By Nick Cunningham
The oil market is heading towards rebalancing this year, most analysts seem to think, with OPEC+ production cuts, combined with a potential slowdown in U.S. shale eating away at the surplus. However, the “rebalancing” all hinges on the steady demand growth projections that most analysts have at the heart of their forecasts. On that front, we just got another dose of bad news.
On Monday, the International Monetary Fund (IMF) lowered its economic growth forecast and seemed to sound the alarm bells regarding the health of the global economy. “While global growth in 2018 remained close to postcrisis highs, the global expansion is weakening and at a rate that is somewhat faster than expected,” Gita Gopinath, the Economic Counsellor and Director of Research at the IMF, said in a commentary on January 21.
The IMF only downgraded its growth estimate by 0.2 percent, down to 3.5 percent for 2019, but pointed out that “the risks to more significant downward corrections are rising.” These risks include escalating trade tensions and trade uncertainty, the possibility of a sharper slowdown in China, and a resulting selloff in commodity markets. Also, budget fights in Europe, the Brexit saga and the ongoing government shutdown in the U.S. also present uncertainties.
These risks are layered on top of existing economic headwinds, which include weakness in the Eurozone, an “unwinding of fiscal stimulus” in the U.S., and crucially, higher interest rates and a strong dollar because of interest rate hikes.
“Trade and investment have slowed, industrial production outside the United States has decelerated, and purchasing managers’ indices have weakened, flagging softening momentum,” the IMF said. “While this does not mean we are staring at a major downturn—it is important to take stock of the many rising risks.”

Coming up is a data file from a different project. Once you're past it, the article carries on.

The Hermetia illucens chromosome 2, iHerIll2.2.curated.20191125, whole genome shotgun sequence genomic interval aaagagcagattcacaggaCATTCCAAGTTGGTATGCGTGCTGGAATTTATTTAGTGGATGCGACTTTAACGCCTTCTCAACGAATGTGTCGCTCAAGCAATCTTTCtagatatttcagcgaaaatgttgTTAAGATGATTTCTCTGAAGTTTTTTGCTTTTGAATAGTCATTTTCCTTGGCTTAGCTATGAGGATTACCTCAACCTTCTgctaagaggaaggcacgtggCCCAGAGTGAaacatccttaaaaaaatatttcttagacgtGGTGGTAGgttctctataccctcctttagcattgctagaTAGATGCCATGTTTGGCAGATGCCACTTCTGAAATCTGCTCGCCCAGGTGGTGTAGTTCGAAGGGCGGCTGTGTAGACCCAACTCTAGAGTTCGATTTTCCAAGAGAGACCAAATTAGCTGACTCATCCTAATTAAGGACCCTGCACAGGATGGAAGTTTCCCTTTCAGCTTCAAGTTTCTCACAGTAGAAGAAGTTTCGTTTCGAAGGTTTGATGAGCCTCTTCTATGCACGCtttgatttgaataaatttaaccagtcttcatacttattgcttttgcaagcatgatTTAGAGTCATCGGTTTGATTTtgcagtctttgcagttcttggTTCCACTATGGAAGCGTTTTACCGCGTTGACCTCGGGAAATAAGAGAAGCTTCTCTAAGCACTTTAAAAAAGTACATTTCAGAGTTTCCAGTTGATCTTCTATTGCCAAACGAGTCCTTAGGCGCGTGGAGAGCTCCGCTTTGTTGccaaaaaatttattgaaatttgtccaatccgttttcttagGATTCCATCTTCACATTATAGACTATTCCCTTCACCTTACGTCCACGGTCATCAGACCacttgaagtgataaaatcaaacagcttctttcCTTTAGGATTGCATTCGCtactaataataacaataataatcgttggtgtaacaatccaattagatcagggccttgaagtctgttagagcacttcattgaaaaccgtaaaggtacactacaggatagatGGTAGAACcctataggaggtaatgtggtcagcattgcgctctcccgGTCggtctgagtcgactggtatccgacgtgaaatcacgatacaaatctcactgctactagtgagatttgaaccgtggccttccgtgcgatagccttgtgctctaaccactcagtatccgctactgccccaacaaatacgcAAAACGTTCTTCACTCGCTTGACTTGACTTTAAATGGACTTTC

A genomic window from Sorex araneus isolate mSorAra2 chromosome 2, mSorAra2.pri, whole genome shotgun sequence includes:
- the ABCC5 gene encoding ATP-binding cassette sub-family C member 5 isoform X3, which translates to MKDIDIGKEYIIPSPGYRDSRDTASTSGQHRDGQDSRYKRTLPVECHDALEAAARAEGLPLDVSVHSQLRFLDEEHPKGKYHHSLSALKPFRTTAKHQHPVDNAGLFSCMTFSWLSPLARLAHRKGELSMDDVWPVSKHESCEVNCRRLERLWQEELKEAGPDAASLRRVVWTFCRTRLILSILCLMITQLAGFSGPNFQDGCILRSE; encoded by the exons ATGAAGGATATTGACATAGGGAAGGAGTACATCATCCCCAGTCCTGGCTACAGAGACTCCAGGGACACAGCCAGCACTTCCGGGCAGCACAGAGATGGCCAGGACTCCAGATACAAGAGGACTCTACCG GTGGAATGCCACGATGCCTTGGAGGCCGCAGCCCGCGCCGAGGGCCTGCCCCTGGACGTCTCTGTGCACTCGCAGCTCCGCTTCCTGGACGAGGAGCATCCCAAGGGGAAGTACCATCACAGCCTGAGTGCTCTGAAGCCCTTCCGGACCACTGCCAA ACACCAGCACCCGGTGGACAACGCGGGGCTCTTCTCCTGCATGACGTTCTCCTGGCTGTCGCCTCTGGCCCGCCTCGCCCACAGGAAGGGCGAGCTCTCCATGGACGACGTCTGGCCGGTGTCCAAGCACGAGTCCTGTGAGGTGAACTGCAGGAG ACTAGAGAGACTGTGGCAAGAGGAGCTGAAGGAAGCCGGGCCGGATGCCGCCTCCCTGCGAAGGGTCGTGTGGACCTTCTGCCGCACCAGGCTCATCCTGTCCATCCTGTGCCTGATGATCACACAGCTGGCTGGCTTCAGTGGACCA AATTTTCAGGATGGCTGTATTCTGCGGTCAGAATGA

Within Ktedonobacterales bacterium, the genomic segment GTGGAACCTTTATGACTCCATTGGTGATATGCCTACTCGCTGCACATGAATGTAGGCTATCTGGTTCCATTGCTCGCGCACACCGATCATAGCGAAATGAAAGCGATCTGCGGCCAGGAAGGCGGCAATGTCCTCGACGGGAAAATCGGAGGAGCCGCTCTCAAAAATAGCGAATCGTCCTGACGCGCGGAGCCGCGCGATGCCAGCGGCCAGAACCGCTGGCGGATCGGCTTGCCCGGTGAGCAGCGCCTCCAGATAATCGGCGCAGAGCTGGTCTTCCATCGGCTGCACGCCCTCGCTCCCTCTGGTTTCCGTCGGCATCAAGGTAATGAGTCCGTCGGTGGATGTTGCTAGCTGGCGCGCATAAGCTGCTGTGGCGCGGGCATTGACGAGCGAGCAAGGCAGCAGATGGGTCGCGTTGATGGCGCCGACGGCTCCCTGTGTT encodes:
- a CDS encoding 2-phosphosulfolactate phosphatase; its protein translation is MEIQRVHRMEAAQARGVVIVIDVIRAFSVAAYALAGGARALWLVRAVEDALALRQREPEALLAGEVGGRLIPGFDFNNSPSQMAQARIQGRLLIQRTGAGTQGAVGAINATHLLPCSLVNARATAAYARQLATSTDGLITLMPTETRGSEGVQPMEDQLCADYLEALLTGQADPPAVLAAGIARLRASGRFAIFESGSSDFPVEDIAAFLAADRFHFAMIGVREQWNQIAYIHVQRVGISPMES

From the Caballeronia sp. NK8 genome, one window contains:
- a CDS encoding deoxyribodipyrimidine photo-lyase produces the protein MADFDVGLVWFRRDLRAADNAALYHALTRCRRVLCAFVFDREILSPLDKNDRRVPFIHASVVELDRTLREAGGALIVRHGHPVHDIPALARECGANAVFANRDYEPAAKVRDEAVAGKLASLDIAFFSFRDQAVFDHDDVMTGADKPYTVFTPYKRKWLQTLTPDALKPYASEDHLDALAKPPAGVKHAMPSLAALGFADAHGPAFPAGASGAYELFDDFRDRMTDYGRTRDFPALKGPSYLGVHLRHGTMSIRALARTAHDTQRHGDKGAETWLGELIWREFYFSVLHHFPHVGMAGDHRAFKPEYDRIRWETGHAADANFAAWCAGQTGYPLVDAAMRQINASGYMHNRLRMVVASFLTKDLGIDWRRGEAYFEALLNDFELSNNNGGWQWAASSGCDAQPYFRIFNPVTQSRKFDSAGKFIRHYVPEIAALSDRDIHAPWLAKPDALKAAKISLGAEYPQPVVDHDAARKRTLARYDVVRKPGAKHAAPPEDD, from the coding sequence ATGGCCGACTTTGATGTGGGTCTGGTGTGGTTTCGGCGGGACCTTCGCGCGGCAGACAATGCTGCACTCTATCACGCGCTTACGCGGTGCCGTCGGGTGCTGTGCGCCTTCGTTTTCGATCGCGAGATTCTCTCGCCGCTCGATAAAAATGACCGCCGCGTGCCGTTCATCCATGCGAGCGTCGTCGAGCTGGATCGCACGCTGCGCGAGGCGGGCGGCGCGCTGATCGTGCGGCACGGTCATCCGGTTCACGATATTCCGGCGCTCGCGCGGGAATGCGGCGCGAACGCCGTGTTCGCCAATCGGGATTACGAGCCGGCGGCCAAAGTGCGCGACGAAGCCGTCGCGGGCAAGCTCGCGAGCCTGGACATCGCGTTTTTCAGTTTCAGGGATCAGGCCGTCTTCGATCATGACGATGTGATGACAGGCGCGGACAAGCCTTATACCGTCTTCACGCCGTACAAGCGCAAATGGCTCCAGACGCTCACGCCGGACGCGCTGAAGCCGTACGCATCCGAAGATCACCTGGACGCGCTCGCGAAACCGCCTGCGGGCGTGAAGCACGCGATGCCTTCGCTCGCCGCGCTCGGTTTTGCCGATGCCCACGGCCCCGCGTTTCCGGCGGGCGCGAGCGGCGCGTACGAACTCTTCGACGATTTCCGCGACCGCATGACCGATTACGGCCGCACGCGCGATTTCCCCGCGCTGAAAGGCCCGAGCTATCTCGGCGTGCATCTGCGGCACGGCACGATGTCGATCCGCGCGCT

Meanwhile, the head of the European Central Bank, Mario Draghi, also came out and voiced concern, echoing the comments of the IMF. Draghi said that growth risks “have moved to the downside.” That is a deterioration in his language; in December he said risks were “broadly balanced.”
Among all of these problems, it could be the fate of the Chinese economy that proves the most pivotal. Credit growth in China “has continued to decelerate, despite nine months of significant central bank easing,” the Wall Street Journal reported. “If it doesn’t turn back up soon, producer-price inflation could turn negative—causing big problems in the heavily indebted industrial sector.”
That is the latest in a string of poor economic news from China recently. In December, both China’s exports and imports declined from a year earlier, a worrying sign of a brewing slowdown. Also, China’s passenger-vehicle sales fell for the full year in 2018 compared to a year earlier, the first time that has occurred in nearly three decades. Car sales could fall again this year. In fact, China’s GDP expanded by just 6.6 percent, which may look enviable to most countries, but is the weakest increase for China since 1990.
China’s appetite for fuel is also slowing. According to Nomura, gasoline demand in China may only grow by 0.5 percent this year, down sharply from a 4 percent increase in 2018.
The fate of the Chinese economy has outsized importance for the global economy as a whole. As John Kemp of Reuters points out, the difference between a return to strong global growth and an economic recession translates into several hundred thousand barrels per day of oil demand. And because oil prices are really determined at the margins, this difference has the potential to produce vastly difference price trajectories. A return to growth would likely send crude prices back up, while a recession would do the opposite. That may be stating the obvious, but as Kemp puts it, what happens with the economy could “[dwarf] all other influences on oil prices in 2019.”
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